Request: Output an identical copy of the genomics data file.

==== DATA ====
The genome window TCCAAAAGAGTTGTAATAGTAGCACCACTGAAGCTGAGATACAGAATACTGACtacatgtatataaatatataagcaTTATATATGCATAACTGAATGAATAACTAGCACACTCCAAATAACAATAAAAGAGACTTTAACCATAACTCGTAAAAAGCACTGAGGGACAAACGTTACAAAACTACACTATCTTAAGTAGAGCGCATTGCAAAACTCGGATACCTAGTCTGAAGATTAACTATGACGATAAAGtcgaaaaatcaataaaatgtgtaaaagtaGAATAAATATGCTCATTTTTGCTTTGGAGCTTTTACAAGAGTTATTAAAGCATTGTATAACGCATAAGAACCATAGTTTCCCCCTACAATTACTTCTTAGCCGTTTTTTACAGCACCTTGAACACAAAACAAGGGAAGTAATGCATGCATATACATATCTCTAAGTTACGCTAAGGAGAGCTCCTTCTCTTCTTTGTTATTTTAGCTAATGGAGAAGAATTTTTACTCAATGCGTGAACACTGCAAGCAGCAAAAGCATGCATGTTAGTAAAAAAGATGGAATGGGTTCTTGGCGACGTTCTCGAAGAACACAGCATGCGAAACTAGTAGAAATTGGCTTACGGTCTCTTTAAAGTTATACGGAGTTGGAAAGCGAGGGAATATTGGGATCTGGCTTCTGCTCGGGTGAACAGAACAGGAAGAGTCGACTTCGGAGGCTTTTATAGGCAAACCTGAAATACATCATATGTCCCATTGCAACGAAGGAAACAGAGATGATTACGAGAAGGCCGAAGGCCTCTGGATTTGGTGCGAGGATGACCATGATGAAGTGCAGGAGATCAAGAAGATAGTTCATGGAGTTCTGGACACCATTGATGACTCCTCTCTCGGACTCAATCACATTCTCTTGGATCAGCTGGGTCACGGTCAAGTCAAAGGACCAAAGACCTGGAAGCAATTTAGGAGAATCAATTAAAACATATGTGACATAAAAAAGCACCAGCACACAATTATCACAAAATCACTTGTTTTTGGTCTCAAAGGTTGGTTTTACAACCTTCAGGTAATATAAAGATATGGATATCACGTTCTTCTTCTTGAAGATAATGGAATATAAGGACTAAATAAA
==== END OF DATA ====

The genome window TCCAAAAGAGTTGTAATAGTAGCACCACTGAAGCTGAGATACAGAATACTGACtacatgtatataaatatataagcaTTATATATGCATAACTGAATGAATAACTAGCACACTCCAAATAACAATAAAAGAGACTTTAACCATAACTCGTAAAAAGCACTGAGGGACAAACGTTACAAAACTACACTATCTTAAGTAGAGCGCATTGCAAAACTCGGATACCTAGTCTGAAGATTAACTATGACGATAAAGtcgaaaaatcaataaaatgtgtaaaagtaGAATAAATATGCTCATTTTTGCTTTGGAGCTTTTACAAGAGTTATTAAAGCATTGTATAACGCATAAGAACCATAGTTTCCCCCTACAATTACTTCTTAGCCGTTTTTTACAGCACCTTGAACACAAAACAAGGGAAGTAATGCATGCATATACATATCTCTAAGTTACGCTAAGGAGAGCTCCTTCTCTTCTTTGTTATTTTAGCTAATGGAGAAGAATTTTTACTCAATGCGTGAACACTGCAAGCAGCAAAAGCATGCATGTTAGTAAAAAAGATGGAATGGGTTCTTGGCGACGTTCTCGAAGAACACAGCATGCGAAACTAGTAGAAATTGGCTTACGGTCTCTTTAAAGTTATACGGAGTTGGAAAGCGAGGGAATATTGGGATCTGGCTTCTGCTCGGGTGAACAGAACAGGAAGAGTCGACTTCGGAGGCTTTTATAGGCAAACCTGAAATACATCATATGTCCCATTGCAACGAAGGAAACAGAGATGATTACGAGAAGGCCGAAGGCCTCTGGATTTGGTGCGAGGATGACCATGATGAAGTGCAGGAGATCAAGAAGATAGTTCATGGAGTTCTGGACACCATTGATGACTCCTCTCTCGGACTCAATCACATTCTCTTGGATCAGCTGGGTCACGGTCAAGTCAAAGGACCAAAGACCTGGAAGCAATTTAGGAGAATCAATTAAAACATATGTGACATAAAAAAGCACCAGCACACAATTATCACAAAATCACTTGTTTTTGGTCTCAAAGGTTGGTTTTACAACCTTCAGGTAATATAAAGATATGGATATCACGTTCTTCTTCTTGAAGATAATGGAATATAAGGACTAAATAAA